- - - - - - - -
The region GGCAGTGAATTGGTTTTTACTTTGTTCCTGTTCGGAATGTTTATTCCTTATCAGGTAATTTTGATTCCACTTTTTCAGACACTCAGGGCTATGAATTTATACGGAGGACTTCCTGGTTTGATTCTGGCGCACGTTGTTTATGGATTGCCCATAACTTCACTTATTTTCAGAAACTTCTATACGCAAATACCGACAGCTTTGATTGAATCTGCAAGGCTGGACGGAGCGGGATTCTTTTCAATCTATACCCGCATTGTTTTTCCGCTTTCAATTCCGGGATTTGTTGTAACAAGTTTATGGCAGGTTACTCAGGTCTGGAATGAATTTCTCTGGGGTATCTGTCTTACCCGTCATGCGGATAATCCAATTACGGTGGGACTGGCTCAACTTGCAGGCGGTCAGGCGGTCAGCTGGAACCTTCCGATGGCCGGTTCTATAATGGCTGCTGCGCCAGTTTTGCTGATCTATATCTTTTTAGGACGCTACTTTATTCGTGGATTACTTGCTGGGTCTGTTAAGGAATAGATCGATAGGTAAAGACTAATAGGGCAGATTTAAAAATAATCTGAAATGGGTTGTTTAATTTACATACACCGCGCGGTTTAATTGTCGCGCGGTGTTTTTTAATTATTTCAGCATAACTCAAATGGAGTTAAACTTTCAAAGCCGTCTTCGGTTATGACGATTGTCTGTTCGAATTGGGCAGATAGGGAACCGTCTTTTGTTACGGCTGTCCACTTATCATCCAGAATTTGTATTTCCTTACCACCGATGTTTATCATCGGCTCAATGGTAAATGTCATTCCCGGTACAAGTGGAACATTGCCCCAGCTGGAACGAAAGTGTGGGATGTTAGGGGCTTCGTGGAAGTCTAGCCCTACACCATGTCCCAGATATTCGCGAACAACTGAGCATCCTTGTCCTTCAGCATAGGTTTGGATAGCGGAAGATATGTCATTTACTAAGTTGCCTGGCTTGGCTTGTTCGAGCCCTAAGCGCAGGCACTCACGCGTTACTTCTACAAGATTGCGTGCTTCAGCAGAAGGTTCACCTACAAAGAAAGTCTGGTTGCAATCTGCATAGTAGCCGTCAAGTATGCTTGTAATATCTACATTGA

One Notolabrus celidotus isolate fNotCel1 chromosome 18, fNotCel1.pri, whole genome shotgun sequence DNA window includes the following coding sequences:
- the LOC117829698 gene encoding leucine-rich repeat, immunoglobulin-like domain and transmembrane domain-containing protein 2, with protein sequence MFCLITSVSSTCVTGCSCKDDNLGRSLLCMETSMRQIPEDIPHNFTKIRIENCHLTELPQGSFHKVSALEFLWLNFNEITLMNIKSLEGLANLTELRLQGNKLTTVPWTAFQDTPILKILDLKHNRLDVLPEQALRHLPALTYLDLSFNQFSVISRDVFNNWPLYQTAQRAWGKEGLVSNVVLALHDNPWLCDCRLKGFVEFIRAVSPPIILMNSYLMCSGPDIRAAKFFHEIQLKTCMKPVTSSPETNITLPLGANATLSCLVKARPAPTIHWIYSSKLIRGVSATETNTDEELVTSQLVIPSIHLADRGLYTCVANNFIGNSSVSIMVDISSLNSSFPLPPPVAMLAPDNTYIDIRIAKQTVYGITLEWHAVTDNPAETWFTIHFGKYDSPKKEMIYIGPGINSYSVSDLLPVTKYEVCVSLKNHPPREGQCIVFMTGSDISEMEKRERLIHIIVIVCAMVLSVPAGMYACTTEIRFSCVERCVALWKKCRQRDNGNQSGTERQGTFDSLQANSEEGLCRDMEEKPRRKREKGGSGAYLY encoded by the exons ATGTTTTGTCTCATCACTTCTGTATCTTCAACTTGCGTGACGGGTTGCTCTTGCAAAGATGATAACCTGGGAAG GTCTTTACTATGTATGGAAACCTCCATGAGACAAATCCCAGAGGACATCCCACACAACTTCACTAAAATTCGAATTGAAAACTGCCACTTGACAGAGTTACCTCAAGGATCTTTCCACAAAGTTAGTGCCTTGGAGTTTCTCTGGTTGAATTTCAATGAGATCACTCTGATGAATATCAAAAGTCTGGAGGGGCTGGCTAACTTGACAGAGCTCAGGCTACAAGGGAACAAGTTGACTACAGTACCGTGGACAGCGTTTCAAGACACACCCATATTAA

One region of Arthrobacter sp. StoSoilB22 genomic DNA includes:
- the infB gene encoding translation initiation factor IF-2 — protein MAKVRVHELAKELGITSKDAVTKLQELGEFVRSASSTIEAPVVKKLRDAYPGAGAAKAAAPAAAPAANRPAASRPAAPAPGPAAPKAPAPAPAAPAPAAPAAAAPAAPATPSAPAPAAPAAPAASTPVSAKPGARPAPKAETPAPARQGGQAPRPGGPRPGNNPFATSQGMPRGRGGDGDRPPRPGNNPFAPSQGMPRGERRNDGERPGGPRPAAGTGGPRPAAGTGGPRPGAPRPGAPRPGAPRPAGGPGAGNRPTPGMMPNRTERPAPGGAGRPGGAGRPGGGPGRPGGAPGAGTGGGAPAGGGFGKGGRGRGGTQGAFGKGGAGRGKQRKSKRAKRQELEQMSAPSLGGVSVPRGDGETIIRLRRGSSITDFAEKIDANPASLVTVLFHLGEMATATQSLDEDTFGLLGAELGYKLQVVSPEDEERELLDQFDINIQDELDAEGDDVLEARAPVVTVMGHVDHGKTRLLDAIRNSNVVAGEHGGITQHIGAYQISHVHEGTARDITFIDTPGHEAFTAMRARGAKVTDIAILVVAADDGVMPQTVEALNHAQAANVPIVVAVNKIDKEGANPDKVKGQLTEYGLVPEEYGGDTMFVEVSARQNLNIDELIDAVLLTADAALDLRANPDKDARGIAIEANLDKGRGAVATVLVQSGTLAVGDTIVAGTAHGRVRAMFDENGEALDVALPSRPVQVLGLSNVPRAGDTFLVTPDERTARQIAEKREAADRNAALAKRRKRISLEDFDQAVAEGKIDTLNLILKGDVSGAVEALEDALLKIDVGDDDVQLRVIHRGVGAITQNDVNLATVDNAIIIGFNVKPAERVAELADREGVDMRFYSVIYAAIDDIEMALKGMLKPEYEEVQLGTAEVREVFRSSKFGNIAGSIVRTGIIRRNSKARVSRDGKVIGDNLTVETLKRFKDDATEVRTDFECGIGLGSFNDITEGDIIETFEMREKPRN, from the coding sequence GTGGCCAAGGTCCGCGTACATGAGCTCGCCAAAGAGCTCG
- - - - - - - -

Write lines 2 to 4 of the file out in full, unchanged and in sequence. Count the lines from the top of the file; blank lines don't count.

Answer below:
One Notolabrus celidotus isolate fNotCel1 chromosome 18, fNotCel1.pri, whole genome shotgun sequence DNA window includes the following coding sequences:
- the LOC117829698 gene encoding leucine-rich repeat, immunoglobulin-like domain and transmembrane domain-containing protein 2, with protein sequence MFCLITSVSSTCVTGCSCKDDNLGRSLLCMETSMRQIPEDIPHNFTKIRIENCHLTELPQGSFHKVSALEFLWLNFNEITLMNIKSLEGLANLTELRLQGNKLTTVPWTAFQDTPILKILDLKHNRLDVLPEQALRHLPALTYLDLSFNQFSVISRDVFNNWPLYQTAQRAWGKEGLVSNVVLALHDNPWLCDCRLKGFVEFIRAVSPPIILMNSYLMCSGPDIRAAKFFHEIQLKTCMKPVTSSPETNITLPLGANATLSCLVKARPAPTIHWIYSSKLIRGVSATETNTDEELVTSQLVIPSIHLADRGLYTCVANNFIGNSSVSIMVDISSLNSSFPLPPPVAMLAPDNTYIDIRIAKQTVYGITLEWHAVTDNPAETWFTIHFGKYDSPKKEMIYIGPGINSYSVSDLLPVTKYEVCVSLKNHPPREGQCIVFMTGSDISEMEKRERLIHIIVIVCAMVLSVPAGMYACTTEIRFSCVERCVALWKKCRQRDNGNQSGTERQGTFDSLQANSEEGLCRDMEEKPRRKREKGGSGAYLY encoded by the exons ATGTTTTGTCTCATCACTTCTGTATCTTCAACTTGCGTGACGGGTTGCTCTTGCAAAGATGATAACCTGGGAAG GTCTTTACTATGTATGGAAACCTCCATGAGACAAATCCCAGAGGACATCCCACACAACTTCACTAAAATTCGAATTGAAAACTGCCACTTGACAGAGTTACCTCAAGGATCTTTCCACAAAGTTAGTGCCTTGGAGTTTCTCTGGTTGAATTTCAATGAGATCACTCTGATGAATATCAAAAGTCTGGAGGGGCTGGCTAACTTGACAGAGCTCAGGCTACAAGGGAACAAGTTGACTACAGTACCGTGGACAGCGTTTCAAGACACACCCATATTAA

One region of Arthrobacter sp. StoSoilB22 genomic DNA includes: